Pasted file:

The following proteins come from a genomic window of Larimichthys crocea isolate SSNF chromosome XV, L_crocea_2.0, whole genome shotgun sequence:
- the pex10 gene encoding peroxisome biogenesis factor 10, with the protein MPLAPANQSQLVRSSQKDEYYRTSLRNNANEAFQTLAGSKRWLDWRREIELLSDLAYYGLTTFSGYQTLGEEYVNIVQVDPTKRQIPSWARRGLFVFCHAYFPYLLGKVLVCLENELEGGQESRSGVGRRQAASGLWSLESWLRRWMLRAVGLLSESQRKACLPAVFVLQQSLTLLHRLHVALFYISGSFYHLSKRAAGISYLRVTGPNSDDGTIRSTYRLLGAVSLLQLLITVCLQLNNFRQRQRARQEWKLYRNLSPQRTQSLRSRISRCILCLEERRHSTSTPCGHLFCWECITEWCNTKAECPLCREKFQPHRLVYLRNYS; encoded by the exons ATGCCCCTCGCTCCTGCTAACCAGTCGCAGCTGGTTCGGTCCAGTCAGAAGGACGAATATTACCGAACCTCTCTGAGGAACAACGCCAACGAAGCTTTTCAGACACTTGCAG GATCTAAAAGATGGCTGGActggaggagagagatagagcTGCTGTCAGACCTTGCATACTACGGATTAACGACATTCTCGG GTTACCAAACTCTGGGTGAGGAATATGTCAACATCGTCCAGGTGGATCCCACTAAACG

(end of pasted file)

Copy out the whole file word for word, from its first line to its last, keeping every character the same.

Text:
The following proteins come from a genomic window of Larimichthys crocea isolate SSNF chromosome XV, L_crocea_2.0, whole genome shotgun sequence:
- the pex10 gene encoding peroxisome biogenesis factor 10, with the protein MPLAPANQSQLVRSSQKDEYYRTSLRNNANEAFQTLAGSKRWLDWRREIELLSDLAYYGLTTFSGYQTLGEEYVNIVQVDPTKRQIPSWARRGLFVFCHAYFPYLLGKVLVCLENELEGGQESRSGVGRRQAASGLWSLESWLRRWMLRAVGLLSESQRKACLPAVFVLQQSLTLLHRLHVALFYISGSFYHLSKRAAGISYLRVTGPNSDDGTIRSTYRLLGAVSLLQLLITVCLQLNNFRQRQRARQEWKLYRNLSPQRTQSLRSRISRCILCLEERRHSTSTPCGHLFCWECITEWCNTKAECPLCREKFQPHRLVYLRNYS; encoded by the exons ATGCCCCTCGCTCCTGCTAACCAGTCGCAGCTGGTTCGGTCCAGTCAGAAGGACGAATATTACCGAACCTCTCTGAGGAACAACGCCAACGAAGCTTTTCAGACACTTGCAG GATCTAAAAGATGGCTGGActggaggagagagatagagcTGCTGTCAGACCTTGCATACTACGGATTAACGACATTCTCGG GTTACCAAACTCTGGGTGAGGAATATGTCAACATCGTCCAGGTGGATCCCACTAAACG